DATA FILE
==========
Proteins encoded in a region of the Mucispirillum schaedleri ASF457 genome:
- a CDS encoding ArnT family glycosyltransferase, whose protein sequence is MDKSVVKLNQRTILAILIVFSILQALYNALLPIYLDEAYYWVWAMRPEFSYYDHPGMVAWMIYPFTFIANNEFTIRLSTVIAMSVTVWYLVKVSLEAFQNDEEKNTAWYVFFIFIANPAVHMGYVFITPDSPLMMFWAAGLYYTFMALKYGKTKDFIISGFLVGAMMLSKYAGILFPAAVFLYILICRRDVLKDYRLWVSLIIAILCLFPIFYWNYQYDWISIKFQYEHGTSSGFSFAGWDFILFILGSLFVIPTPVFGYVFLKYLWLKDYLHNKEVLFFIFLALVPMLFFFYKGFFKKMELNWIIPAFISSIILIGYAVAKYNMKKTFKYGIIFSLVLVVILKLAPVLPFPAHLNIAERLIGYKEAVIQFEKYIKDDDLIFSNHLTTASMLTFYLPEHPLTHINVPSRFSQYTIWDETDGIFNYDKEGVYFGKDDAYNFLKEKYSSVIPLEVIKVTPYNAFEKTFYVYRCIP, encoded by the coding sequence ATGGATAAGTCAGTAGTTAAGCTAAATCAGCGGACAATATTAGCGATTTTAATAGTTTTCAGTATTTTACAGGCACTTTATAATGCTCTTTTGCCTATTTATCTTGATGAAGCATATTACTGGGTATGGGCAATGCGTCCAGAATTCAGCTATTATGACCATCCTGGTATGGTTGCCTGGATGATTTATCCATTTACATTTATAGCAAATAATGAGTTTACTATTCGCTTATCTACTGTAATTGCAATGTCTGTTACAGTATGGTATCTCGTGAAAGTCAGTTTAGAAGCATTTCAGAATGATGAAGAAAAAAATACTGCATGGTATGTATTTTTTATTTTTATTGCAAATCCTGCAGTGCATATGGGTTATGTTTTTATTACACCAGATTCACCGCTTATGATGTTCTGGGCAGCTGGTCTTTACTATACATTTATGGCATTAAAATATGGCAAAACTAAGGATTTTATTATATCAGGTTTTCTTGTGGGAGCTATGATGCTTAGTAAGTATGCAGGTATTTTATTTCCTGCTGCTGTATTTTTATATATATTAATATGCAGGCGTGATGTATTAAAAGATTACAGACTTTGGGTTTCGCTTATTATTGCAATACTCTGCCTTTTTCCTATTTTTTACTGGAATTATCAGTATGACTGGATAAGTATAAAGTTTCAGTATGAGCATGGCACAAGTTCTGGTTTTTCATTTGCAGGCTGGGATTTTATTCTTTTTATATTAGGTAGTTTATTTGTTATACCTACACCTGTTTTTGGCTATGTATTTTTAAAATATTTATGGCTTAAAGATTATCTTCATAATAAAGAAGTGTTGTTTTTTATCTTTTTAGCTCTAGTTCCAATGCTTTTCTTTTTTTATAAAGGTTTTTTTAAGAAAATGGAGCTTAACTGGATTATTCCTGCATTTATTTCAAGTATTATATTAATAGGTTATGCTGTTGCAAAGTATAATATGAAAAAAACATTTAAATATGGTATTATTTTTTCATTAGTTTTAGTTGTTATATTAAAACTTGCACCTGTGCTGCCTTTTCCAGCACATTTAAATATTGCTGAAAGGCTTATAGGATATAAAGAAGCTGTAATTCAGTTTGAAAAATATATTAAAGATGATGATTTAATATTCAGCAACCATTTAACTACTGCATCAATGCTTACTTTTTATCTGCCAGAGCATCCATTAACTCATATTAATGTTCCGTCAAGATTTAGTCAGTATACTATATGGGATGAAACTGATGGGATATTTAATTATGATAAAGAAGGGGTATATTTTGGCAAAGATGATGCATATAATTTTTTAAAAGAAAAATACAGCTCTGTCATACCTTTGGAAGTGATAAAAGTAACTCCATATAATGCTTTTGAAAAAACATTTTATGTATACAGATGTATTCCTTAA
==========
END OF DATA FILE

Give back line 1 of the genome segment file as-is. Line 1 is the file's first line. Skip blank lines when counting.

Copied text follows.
Proteins encoded in a region of the Mucispirillum schaedleri ASF457 genome: